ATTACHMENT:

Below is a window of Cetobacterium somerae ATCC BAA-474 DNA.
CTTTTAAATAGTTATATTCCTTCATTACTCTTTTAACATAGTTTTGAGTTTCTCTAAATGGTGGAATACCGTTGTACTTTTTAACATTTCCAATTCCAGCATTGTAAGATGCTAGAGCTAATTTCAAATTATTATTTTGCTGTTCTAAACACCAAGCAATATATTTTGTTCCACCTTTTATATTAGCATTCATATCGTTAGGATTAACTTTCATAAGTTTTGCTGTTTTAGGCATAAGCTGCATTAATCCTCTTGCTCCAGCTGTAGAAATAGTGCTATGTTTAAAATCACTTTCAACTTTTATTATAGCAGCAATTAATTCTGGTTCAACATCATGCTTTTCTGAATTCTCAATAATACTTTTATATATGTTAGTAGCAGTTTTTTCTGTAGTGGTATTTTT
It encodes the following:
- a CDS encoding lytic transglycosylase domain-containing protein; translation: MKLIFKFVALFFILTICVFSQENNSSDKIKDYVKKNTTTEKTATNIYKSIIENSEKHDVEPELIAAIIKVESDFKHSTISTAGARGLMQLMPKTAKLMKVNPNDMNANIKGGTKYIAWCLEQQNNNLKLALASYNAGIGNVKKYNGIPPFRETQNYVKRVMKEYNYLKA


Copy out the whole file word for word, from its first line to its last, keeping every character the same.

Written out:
Below is a window of Cetobacterium somerae ATCC BAA-474 DNA.
CTTTTAAATAGTTATATTCCTTCATTACTCTTTTAACATAGTTTTGAGTTTCTCTAAATGGTGGAATACCGTTGTACTTTTTAACATTTCCAATTCCAGCATTGTAAGATGCTAGAGCTAATTTCAAATTATTATTTTGCTGTTCTAAACACCAAGCAATATATTTTGTTCCACCTTTTATATTAGCATTCATATCGTTAGGATTAACTTTCATAAGTTTTGCTGTTTTAGGCATAAGCTGCATTAATCCTCTTGCTCCAGCTGTAGAAATAGTGCTATGTTTAAAATCACTTTCAACTTTTATTATAGCAGCAATTAATTCTGGTTCAACATCATGCTTTTCTGAATTCTCAATAATACTTTTATATATGTTAGTAGCAGTTTTTTCTGTAGTGGTATTTTT
It encodes the following:
- a CDS encoding lytic transglycosylase domain-containing protein; translation: MKLIFKFVALFFILTICVFSQENNSSDKIKDYVKKNTTTEKTATNIYKSIIENSEKHDVEPELIAAIIKVESDFKHSTISTAGARGLMQLMPKTAKLMKVNPNDMNANIKGGTKYIAWCLEQQNNNLKLALASYNAGIGNVKKYNGIPPFRETQNYVKRVMKEYNYLKA